Starbucks Announces Plant-Based Options in Hopes of Winning Back Vegans

It was time to wake up and smell the organically-sourced coffee.

Flickr / GoToVan

At the Starbucks annual shareholder meeting held on Wednesday, Chief Operations Officer Rosalind Brewer announced the coffee chain’s new plan to offer vegan and plant-based meals. While some of Starbucks’ signature beverages continue to be a chemical nightmare, at least the food will soon be derived from nature.

The move is a direct response to a campaign launched by animal welfare group Compassion Over Killing (COK). Ahead of the shareholder meeting, COK launched a series of ads in the Seattle area that linked to a petition featuring journalist and animal rights activist Jane Velez-Mitchell. The activist organization arrived to Starbucks’ shareholder meeting with a stack of 30,000 signatures.

Vegans will soon have more options 

Flickr / marada

“Starbucks brightened our mornings when it became one of the first national coffee chains to pour out non-dairy milks,” COK representative and Starbucks shareholder Jonathan Rosenberry said in the meeting. “But millions of consumers are seeking hearty plant-based foods to enjoy with their coffee, and that’s where Starbucks’ menu still doesn’t live up to the buzz.”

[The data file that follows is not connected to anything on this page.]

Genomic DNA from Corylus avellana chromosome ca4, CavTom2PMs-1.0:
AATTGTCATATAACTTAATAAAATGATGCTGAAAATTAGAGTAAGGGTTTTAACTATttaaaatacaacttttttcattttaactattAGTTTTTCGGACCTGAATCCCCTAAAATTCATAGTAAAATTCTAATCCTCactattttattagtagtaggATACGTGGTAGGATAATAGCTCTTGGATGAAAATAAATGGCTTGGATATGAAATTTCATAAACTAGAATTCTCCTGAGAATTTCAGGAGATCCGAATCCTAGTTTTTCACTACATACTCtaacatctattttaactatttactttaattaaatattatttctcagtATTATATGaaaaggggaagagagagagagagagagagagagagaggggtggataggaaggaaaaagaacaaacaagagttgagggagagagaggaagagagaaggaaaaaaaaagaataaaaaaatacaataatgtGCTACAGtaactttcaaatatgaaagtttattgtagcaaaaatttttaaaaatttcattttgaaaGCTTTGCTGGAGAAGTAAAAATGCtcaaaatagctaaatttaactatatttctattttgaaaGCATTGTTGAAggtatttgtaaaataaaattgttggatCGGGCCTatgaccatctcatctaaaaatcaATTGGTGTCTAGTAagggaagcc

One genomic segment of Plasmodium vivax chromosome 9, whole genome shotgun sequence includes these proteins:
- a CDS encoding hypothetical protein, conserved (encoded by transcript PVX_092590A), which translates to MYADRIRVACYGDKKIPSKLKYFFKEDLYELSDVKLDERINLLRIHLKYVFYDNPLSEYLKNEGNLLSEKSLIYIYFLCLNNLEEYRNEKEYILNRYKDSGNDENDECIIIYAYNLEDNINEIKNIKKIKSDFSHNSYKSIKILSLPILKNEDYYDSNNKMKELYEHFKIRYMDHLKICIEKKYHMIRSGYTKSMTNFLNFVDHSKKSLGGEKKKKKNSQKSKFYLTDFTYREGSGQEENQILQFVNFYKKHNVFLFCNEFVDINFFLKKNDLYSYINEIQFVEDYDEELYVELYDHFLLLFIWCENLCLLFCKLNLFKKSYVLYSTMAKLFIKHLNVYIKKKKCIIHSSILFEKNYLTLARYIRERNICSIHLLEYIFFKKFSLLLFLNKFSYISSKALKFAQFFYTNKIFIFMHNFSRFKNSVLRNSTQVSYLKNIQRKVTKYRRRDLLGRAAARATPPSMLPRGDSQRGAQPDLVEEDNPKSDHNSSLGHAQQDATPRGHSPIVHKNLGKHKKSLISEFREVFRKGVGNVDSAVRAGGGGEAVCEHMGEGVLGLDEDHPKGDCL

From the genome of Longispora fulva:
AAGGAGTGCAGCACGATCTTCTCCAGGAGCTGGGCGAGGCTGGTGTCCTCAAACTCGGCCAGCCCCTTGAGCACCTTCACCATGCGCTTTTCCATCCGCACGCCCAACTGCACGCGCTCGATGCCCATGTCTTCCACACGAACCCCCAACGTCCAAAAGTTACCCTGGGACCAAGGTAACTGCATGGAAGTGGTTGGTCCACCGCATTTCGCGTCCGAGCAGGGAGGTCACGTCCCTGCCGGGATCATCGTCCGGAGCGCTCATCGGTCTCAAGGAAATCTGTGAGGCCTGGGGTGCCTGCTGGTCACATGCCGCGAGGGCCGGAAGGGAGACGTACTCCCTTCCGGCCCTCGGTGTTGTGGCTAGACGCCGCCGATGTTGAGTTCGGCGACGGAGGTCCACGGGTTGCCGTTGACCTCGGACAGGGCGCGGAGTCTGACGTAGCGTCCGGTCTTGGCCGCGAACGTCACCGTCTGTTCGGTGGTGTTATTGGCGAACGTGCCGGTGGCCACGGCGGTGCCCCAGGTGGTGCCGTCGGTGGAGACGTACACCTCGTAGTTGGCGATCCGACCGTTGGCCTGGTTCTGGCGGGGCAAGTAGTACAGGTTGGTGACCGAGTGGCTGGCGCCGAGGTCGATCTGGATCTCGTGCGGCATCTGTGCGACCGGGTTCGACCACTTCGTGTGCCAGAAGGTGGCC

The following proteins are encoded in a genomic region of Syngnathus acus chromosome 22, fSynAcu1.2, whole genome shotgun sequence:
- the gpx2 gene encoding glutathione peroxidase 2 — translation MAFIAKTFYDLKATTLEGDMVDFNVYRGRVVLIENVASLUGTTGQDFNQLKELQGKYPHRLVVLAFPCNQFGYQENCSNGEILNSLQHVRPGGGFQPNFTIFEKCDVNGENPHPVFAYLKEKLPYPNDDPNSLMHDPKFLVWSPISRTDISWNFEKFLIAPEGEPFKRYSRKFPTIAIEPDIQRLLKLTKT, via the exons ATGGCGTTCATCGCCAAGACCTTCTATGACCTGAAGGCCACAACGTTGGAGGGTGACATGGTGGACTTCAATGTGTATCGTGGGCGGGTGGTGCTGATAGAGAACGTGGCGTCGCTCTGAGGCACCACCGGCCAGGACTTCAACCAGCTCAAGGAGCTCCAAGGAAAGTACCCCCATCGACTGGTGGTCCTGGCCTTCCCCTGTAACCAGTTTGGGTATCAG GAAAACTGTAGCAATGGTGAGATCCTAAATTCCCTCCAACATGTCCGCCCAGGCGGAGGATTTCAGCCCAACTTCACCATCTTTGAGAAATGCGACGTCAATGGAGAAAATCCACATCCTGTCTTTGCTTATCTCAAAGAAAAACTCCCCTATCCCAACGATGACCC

The coffeehouse giant has been rolling out vegan options since 2015, but these offerings mostly consist of plant-based milks and a few snacks. Rosenberry said he wanted to see full-meal options offered at Starbucks franchises across the country.

Starbucks hasn’t specified when these full-meal vegan options will be made available, but if the company makes good on its promise, it will enter an already booming market. Sales of plant-based food in the US went up by 8.1 percent in 2017, according to research carried out by Nielsen for the Plant-Based Foods Association (PBFA) and the Good Food Institute. A separate study from Allied Market Research suggests that the global meat substitutes market can expect a revenue of $5.2 billion by 2020.

If fast food chains like White Castle can offer not one but two vegan burgers, Starbucks looks behind on the times. Now with 30,000 signatures on its desk, the company is poised to give vegans a full menu.

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